Abstract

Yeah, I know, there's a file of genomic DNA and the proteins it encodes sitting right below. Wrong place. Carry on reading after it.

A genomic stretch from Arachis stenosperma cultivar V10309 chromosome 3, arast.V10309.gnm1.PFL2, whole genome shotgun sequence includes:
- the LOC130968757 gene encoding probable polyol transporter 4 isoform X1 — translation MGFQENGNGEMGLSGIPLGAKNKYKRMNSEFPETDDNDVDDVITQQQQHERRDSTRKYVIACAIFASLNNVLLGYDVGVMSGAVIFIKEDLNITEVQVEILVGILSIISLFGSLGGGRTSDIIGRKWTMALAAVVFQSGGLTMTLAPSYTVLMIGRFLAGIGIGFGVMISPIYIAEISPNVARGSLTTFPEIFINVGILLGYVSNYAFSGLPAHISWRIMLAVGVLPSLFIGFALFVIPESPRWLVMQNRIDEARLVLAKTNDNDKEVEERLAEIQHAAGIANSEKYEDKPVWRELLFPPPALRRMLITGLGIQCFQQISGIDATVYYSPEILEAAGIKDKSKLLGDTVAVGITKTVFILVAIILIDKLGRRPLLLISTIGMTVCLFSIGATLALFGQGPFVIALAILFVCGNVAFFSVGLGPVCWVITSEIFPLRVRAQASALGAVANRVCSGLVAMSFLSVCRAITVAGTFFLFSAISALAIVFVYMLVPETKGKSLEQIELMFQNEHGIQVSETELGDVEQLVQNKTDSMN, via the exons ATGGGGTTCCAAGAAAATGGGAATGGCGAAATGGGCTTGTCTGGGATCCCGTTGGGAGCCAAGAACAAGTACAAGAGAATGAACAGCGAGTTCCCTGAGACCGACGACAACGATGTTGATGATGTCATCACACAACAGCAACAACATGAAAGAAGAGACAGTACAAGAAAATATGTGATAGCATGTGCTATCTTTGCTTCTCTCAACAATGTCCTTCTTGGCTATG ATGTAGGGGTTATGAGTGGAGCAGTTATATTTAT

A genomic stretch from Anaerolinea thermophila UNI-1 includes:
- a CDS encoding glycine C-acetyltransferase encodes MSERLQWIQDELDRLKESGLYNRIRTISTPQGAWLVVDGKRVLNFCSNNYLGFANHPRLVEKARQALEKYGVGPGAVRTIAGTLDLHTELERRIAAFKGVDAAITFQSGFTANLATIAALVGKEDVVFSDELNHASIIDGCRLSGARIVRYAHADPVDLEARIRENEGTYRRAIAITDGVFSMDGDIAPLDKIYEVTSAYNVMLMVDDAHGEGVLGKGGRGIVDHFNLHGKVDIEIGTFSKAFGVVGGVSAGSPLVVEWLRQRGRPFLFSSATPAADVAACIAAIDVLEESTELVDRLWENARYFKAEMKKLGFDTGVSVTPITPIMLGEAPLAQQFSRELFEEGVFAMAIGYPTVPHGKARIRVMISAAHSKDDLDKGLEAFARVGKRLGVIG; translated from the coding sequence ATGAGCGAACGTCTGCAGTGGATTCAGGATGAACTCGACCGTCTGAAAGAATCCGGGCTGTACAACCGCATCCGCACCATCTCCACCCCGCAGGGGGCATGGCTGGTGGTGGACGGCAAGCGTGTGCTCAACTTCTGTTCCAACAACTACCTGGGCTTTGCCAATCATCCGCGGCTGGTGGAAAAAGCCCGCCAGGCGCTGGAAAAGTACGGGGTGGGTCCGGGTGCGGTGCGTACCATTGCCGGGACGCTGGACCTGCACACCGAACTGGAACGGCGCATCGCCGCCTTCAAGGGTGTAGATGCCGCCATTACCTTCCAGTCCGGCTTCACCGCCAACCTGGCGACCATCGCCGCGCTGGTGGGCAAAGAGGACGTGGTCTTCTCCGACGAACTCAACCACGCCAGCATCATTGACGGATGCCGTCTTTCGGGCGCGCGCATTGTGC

This chapter presents an evaluation of the IMF’s crisis management strategy from late 2000 through the collapse of convertibility during the first few days of 2002, focusing on issues and developments relevant at key decision points, namely: (i) the second review and augmentation of the March 2000 SBA in January 2001; (ii) the third review in May 2001; (iii) the fourth review and augmentation in September 2001; and (iv) the noncompletion of the fifth review in December 2001, which effectively cut off IMF financial support. It then examines separately the decision-making process, including the IMF’s contingency planning efforts. For each of these decision points, we examine successively: program design and the case made in the staff report to the Board; additional elements considered by staff and management, but not conveyed formally to the Board; and the basis for the Board decision. We then appraise the decision made, focusing on whether the diagnosis was reasonable, given the facts known at the time, and whether the decisions made were consistent with that diagnosis.